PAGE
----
A documentation manager is the leader of the documentation team at a company.
Documentation managers oversee the company’s technical documents to ensure a cohesive voice representing the company and its message. As a documentation manager, you would be responsible for creating, maintaining, and releasing company documents and filing and storage.
In addition to working to ensure compliance, a document manager is in charge of creating templates, drafting style guides, making training materials, and managing technical writers as well.
If the documentation manager is working in SaaS, for example, they are also in charge of updating the documentation in online help centers. They also authorize documents with final approval, speak at conferences, and create company style guides or dictionaries.
A document manager can also train new hires and existing technical writers about new programs, policies, and procedures. A documentation manager might even work with servers to manage document storage and access approval.
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Document Manager Role
In a document manager role, you will see that a documentation manager makes user guides, technical specs, and release notes.
If you look at a documentation manager’s resume, you might notice the documentation manager takes responsibility for technical papers and their maintenance in general.
Document managers make sure that:
- Each technical writer follows the same tone of voice.
- Each document follows the style guide and template.
- Each document publishes on time.
- Old documents get archived, and new ones get uploaded.
- Assignment workflows are efficient and productive.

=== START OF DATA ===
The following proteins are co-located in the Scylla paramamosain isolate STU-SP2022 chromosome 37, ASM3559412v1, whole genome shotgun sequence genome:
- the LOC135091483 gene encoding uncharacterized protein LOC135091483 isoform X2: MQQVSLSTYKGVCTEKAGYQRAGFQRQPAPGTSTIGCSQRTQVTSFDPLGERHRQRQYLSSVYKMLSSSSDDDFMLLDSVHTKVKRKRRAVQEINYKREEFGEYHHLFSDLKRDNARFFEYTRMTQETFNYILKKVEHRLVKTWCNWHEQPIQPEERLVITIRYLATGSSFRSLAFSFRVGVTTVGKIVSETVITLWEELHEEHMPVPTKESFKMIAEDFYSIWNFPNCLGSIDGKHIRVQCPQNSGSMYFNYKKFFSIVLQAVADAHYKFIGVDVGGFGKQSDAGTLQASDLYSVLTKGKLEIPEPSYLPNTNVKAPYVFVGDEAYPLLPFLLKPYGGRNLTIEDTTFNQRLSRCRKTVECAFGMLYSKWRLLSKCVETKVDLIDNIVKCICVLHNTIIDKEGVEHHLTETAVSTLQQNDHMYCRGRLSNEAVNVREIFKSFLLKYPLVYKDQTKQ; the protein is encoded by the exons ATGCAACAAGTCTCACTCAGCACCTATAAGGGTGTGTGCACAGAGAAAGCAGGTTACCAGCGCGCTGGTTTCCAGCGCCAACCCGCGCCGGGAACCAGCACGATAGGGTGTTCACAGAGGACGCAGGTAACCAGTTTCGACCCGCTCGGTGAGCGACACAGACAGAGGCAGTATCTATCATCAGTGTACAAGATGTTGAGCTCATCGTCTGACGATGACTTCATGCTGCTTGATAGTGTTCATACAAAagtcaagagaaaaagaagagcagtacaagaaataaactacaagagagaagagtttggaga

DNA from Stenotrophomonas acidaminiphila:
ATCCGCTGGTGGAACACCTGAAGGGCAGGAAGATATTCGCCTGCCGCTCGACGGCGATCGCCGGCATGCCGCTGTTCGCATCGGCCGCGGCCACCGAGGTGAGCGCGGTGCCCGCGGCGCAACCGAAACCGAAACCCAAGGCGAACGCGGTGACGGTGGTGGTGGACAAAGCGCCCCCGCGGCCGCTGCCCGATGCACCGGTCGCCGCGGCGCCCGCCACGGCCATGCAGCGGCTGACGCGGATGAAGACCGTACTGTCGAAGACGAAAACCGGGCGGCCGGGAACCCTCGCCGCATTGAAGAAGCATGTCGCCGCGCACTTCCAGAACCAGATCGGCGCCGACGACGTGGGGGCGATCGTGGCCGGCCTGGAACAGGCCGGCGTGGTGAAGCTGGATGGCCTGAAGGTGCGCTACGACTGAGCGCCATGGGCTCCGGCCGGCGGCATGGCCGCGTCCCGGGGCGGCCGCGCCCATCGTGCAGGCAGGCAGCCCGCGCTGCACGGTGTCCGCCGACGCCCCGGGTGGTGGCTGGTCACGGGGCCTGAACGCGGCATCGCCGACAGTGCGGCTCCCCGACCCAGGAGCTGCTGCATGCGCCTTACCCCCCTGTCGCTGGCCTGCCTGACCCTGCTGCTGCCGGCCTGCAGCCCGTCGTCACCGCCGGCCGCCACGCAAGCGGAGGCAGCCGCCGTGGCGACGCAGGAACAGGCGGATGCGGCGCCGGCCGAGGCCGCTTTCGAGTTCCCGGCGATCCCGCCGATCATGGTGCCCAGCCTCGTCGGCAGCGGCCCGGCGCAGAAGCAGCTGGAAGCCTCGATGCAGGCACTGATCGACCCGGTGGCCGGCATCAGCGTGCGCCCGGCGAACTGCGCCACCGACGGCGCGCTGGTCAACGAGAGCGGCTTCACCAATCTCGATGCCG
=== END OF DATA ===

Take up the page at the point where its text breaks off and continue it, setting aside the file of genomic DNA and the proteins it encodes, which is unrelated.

- Documents maintain the proper structure.
- Online records link to the correct locations.
When companies need hard copies, document managers oversee their filing as well. For example, in a legal firm, document managers maintain legal documents and evidence to keep its security and safety.
In a doctor’s office or medical records setting such as insurance, the document manager manages medical records and their filing as well. In short, document managers keep documents in line with the industry, company, and legal standards.
Documentation Manager Education Requirements
A college degree or a credible technical writing certification is necessary to become a documentation manager.
Most documentation managers have a Bachelor’s degree in business, English, or communication and previous experience as a senior technical writer.
With experience as a senior technical writer working on all kinds of documents, documentation managers better understand the intricacies of documentation, written communication skills, and compliance.
If you want to become a document manager, you should familiarize yourself with standard publishing tools for industry-specific documents.
In today’s market, knowing at least one coding language is also helpful for online documents.
Document Manager Skills
On top of having a background as a technical writer, other valuable skills can help you succeed among documentation managers.
- Experience working on large documentation projects or a document management plan.
- Knowledge of technical documentation rules and best practices.